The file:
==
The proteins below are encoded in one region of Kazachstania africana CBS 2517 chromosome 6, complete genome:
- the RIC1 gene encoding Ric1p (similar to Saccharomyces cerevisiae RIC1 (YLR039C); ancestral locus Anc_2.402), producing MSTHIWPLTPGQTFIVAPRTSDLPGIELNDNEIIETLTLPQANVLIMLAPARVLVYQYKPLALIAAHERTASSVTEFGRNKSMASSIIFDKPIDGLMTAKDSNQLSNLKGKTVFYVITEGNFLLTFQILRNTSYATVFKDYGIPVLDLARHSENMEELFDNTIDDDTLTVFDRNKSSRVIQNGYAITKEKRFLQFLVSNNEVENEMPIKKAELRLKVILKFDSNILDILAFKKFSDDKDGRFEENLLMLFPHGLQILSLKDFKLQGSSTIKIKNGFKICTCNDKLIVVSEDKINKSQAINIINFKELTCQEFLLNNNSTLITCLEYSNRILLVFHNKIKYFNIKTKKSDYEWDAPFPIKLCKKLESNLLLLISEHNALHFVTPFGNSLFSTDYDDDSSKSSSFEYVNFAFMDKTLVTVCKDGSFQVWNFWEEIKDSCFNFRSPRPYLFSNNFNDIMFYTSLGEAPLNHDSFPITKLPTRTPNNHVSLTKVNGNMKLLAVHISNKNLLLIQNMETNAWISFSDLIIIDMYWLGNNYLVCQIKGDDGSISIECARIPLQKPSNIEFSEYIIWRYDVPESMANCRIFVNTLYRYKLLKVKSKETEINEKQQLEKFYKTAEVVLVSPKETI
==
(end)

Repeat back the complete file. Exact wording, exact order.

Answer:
The proteins below are encoded in one region of Kazachstania africana CBS 2517 chromosome 6, complete genome:
- the RIC1 gene encoding Ric1p (similar to Saccharomyces cerevisiae RIC1 (YLR039C); ancestral locus Anc_2.402), producing MSTHIWPLTPGQTFIVAPRTSDLPGIELNDNEIIETLTLPQANVLIMLAPARVLVYQYKPLALIAAHERTASSVTEFGRNKSMASSIIFDKPIDGLMTAKDSNQLSNLKGKTVFYVITEGNFLLTFQILRNTSYATVFKDYGIPVLDLARHSENMEELFDNTIDDDTLTVFDRNKSSRVIQNGYAITKEKRFLQFLVSNNEVENEMPIKKAELRLKVILKFDSNILDILAFKKFSDDKDGRFEENLLMLFPHGLQILSLKDFKLQGSSTIKIKNGFKICTCNDKLIVVSEDKINKSQAINIINFKELTCQEFLLNNNSTLITCLEYSNRILLVFHNKIKYFNIKTKKSDYEWDAPFPIKLCKKLESNLLLLISEHNALHFVTPFGNSLFSTDYDDDSSKSSSFEYVNFAFMDKTLVTVCKDGSFQVWNFWEEIKDSCFNFRSPRPYLFSNNFNDIMFYTSLGEAPLNHDSFPITKLPTRTPNNHVSLTKVNGNMKLLAVHISNKNLLLIQNMETNAWISFSDLIIIDMYWLGNNYLVCQIKGDDGSISIECARIPLQKPSNIEFSEYIIWRYDVPESMANCRIFVNTLYRYKLLKVKSKETEINEKQQLEKFYKTAEVVLVSPKETI